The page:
“Happy Birthday GP+”

13th September 2016

Last week (7th September) was the first birthday of our GP+ service. In the first 12 months we have provided over 15,000 extra GP appointments. The appointments, particularly in Ipswich, have been used by practices which are under considerable pressure. One the few initiatives I can remember in general practice to do this.

So after 12 months what have we learned?

  • There is willingness for GPs and nurses to provide out-of-hours care if it is provided in the right way with the right support.
  • Payment is an issue but not the main issue (see below)
  • Independence – Being funded centrally allowed us the freedom to develop the GP+ programme as we felt appropriate. Clearly we had targets and had to share information with NHSE about how the money was spent, but we were able to deliver the project at speed.
  • Working across two different computer systems was a challenge and we became aware how little interoperability there truly is.
  • Dealing with services out of our direct control was a significant delay in the process in the project, and that is a recurring theme in our work as a federation.
  • Information Governance – This was an opportunity to test in real life what information governance and data sharing really means for practices. There is a lot of learning that we achieved from this.
  • Having shift lead meetings and wash-ups at the end of the sessions has been really helpful in identifying early problems from minor gripes to significant concerns, being able to feed directly back to the management team for action.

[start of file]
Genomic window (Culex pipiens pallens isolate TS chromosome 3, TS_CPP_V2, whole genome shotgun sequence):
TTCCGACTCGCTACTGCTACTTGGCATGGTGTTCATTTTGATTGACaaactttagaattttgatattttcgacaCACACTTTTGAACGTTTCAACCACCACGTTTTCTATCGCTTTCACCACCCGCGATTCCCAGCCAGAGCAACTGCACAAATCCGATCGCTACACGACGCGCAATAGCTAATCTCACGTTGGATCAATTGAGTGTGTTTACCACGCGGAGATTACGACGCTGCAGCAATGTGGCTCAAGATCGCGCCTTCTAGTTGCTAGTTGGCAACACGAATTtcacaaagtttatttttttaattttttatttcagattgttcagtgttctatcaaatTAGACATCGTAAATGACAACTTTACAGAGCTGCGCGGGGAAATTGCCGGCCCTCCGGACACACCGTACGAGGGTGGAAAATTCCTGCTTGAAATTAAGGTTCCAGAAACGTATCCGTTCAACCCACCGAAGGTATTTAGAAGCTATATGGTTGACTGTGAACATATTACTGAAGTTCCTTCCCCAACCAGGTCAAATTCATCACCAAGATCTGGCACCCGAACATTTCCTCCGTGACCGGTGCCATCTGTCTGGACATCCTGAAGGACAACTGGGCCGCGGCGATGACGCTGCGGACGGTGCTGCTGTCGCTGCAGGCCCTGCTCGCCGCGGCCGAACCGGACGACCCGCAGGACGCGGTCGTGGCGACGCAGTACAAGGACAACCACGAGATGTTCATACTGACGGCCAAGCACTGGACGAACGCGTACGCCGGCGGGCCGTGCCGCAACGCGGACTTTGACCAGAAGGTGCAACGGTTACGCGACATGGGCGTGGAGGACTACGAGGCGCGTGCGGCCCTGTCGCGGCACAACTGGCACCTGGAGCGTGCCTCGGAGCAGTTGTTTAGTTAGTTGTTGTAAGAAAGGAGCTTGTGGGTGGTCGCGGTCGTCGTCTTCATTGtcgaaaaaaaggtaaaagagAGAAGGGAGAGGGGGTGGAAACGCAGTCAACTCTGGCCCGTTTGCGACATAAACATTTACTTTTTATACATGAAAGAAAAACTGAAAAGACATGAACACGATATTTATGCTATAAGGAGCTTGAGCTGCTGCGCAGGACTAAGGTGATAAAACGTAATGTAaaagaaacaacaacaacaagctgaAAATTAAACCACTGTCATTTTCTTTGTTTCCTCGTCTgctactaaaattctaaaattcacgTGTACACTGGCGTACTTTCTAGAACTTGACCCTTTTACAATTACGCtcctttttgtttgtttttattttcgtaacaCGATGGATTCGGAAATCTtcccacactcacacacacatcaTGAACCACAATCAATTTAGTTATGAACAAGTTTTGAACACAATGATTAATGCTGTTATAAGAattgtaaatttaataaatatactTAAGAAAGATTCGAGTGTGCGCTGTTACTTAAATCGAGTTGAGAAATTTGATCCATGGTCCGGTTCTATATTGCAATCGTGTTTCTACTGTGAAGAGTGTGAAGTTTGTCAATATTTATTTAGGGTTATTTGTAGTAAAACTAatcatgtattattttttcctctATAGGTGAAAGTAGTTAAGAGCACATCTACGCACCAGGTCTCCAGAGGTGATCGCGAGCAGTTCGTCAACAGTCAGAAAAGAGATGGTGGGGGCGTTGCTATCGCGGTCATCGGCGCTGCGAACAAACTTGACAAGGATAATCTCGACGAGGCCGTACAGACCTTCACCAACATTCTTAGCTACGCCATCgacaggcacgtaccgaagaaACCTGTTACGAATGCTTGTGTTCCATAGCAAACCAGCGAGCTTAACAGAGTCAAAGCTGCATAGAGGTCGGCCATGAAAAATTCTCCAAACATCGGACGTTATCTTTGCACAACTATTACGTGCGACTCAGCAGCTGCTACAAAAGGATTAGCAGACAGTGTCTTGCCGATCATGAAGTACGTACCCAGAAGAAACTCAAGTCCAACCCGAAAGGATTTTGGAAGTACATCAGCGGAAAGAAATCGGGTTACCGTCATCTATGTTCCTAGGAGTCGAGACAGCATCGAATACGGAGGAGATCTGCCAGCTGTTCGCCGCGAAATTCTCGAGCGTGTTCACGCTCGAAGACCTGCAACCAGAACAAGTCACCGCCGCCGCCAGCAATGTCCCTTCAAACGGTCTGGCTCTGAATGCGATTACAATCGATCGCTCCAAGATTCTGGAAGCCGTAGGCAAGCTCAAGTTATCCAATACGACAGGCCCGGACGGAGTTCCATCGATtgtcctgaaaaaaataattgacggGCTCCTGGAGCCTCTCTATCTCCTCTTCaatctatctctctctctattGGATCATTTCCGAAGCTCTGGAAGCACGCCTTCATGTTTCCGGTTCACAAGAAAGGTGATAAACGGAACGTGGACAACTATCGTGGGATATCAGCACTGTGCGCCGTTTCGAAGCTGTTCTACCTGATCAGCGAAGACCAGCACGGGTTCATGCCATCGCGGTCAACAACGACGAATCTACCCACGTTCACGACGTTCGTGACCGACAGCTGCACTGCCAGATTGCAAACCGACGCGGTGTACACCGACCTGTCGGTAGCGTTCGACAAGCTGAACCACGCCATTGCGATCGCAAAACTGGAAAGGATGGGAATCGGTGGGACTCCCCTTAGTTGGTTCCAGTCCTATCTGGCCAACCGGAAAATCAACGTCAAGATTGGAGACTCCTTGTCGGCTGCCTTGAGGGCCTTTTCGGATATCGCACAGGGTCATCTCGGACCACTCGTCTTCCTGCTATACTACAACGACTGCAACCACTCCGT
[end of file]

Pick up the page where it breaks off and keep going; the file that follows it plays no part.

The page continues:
• The co-operative idea lives! There is a co-operative spirit in general practice and being able to do something that may help harder pressed colleagues in other areas feels very worthwhile.
  • Our patient feedback is exceptional with 99% referring us to family friends. Part of this comes as having an engaged and positive workforce. I am really grateful for colleagues that have helped provide this service.
  • Demands – The ongoing march for 7-days general practice continues despite startling lack of evidence for its effect. However this has given us the ability to help shape the service to local demand. We know that Mondays and Fridays are very busy and patients are very willing to come in on a Saturday, less so on a Sunday. The reality is that a 6 ½ day service would probably be adequate.
  • Collaborative Working – Uniquely for a Prime Minister`s Challenge Fund project we have had relationships with the Emergency Department, 111 and the Ambulance Service, all of which have been helpful in identifying the stresses in each service and how we can work collaboratively to address them.

Thanks to all involved for their hard work and support.